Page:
From an Executive Producing team led by Robert Redford comes one of the best sports movies in a generation, Momentum Generation, which is screening in the final days of the 17th edition of the Tribeca Film Festival. The film tells the story of a rag-tag group of surfing enthusiasts from some of the unlikeliest coastal backwaters and socio-economically starved communities and some of the unlikeliest places (try Chicago) to spawn an interest in the then-unlikely sport of surfing. Their various backgrounds were all but ideal. In fact, most of them grew up on the wrong side of the tracks. More than one of the subjects might well have spent a lifetime of dodging the law or in jail, were it not for the love of surfing. Surfing is probably one of the most dangerous endeavors you can engage in, but it has spawned a following of cult-like enthusiasts around the world. All that's needed to participate is a wooden surf board, not much bigger than an ironing board, and a steel-willed daring to brave the elements and possible death at the hands of an unforgiving sea. Using archival footage, much of it shot by the participants themselves, the film traces the rise of the sport from a mere personal interest into the big moneyed international phenomenon it has become today, complete with sponsorship, corporate endorsements and big money.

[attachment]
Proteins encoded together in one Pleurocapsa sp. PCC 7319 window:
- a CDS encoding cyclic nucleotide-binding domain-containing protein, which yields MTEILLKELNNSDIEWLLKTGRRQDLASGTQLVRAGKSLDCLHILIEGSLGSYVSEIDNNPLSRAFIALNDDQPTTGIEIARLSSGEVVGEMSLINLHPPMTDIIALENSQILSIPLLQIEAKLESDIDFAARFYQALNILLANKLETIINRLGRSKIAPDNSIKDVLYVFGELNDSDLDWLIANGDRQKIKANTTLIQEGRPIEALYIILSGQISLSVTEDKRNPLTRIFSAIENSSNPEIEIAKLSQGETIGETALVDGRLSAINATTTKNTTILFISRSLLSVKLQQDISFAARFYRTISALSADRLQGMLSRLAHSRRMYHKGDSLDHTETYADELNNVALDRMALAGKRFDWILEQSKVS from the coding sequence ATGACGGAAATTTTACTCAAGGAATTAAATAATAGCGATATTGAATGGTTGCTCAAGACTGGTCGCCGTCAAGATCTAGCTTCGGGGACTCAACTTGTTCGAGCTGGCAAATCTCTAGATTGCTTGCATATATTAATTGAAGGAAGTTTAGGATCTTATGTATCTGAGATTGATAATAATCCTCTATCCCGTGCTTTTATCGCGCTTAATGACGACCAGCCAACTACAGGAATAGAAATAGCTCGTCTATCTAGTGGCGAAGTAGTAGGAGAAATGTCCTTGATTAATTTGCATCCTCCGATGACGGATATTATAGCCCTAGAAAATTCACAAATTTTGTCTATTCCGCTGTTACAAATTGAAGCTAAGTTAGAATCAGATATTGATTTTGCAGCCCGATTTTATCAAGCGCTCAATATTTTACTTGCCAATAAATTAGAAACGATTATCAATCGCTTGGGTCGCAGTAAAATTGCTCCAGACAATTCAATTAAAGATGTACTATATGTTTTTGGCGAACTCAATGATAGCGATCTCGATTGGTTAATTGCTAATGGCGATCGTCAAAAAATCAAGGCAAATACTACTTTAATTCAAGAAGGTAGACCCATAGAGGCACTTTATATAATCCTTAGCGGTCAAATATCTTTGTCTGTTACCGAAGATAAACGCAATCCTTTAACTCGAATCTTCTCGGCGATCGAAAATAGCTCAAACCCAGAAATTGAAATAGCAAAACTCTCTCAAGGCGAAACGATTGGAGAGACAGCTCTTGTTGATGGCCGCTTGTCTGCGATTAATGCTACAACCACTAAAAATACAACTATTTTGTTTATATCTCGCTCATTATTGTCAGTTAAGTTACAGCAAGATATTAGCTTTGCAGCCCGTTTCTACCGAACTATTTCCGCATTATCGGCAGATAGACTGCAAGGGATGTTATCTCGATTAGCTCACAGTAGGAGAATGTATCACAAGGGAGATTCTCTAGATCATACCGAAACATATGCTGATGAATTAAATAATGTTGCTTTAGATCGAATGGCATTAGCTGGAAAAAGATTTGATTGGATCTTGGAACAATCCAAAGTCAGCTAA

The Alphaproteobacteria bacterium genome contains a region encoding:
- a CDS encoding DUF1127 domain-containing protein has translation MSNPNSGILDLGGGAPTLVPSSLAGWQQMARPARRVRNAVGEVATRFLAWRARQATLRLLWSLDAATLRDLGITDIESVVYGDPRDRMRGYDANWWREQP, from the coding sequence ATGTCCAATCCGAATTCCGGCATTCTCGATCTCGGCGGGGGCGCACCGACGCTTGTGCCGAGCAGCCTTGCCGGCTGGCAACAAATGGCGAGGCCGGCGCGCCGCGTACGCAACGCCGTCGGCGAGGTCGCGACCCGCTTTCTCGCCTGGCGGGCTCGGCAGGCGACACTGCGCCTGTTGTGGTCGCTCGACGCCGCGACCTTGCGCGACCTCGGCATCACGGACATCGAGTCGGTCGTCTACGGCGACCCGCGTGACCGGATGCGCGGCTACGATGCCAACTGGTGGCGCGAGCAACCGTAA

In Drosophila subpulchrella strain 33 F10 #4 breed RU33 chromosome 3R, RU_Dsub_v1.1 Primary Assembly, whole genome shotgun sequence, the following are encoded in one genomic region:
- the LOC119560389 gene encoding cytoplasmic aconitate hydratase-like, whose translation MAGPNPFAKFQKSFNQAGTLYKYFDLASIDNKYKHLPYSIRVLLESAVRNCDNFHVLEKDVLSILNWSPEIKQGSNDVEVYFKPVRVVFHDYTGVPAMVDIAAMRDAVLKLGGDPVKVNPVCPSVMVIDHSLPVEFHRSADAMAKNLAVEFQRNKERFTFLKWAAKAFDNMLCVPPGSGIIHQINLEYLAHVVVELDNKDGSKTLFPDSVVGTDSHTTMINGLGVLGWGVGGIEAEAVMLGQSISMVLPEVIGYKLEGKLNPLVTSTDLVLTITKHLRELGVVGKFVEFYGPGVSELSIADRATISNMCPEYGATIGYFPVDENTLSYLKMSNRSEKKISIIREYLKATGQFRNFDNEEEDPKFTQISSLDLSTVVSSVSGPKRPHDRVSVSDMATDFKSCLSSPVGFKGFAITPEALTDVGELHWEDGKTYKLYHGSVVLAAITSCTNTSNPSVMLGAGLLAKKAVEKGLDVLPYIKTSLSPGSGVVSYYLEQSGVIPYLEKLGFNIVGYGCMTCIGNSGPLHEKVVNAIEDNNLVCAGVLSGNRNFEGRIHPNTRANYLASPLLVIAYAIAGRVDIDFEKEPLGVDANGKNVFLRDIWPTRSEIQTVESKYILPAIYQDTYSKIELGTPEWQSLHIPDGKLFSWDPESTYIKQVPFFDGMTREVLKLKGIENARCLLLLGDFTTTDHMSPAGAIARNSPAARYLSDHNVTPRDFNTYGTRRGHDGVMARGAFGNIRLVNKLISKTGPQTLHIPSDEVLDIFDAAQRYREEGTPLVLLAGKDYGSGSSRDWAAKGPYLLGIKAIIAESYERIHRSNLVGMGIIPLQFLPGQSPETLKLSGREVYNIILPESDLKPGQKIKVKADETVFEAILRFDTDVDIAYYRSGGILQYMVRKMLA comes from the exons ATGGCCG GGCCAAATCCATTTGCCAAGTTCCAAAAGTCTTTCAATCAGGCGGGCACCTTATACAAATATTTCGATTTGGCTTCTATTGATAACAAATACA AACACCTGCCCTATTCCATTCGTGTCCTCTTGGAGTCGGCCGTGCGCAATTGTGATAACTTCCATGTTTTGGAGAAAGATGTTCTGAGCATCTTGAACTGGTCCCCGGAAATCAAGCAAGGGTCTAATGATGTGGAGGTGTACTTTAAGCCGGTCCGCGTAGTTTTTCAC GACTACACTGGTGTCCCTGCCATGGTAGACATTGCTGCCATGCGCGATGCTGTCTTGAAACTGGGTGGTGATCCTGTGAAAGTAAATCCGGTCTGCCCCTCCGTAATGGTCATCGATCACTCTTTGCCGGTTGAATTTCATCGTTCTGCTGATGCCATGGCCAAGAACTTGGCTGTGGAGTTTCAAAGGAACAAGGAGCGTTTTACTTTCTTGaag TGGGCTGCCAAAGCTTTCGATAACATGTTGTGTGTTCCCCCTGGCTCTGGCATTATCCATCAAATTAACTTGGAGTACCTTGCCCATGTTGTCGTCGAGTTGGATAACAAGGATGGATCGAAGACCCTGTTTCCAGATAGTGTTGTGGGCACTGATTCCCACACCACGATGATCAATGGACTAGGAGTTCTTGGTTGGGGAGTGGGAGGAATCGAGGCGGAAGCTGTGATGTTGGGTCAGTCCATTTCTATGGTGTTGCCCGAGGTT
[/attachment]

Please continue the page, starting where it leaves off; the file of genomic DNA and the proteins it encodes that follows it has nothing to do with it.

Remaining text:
The history of American Jazz, social movements and evolving cultural landscapes are inextricably twined in the carefully constructed Feature Documentary Blue Note Records; Beyond the Notes by Director Sophie Huber. The film had its World Premiere screening at Tribeca Film Festival with a post performance by Common and some of the movie's principals Robert Glasper, Kendrick Scott and Derrick Hodge at Spring Street Studios. Blue Note Records was born in the maelstrom of the Holocaust. Founders Alfred Lion and Francis Wolff fled their native Berlin as German-Jewish refugees and arrived in New York. The two had already developed an early interest in jazz and set about recording the stride piano and early jazz artists such as Sidney Bechet, Albert Ammons and Meade Lux Lewis. That trend continued for a while until Blue Note musician, and Alfred Lion's confident Ike Quebec took Lion on a trip up to Harlem in 1947 to meet a young pianist named Thelonius Monk. His music was like nothing heard before. It was unorthodox, to say the least, but with a captivating and haunting power to enthrall the listener. It was indefinable, yet it inspired other musicians to reach for their creative heights. Interview subject Robert Glasper describes Monk as "the first Hip Hop pianist" in the film. His words are prescient as we will later see the socio-musical thread that would later spawn the burgeoning form in Blue Note's later years.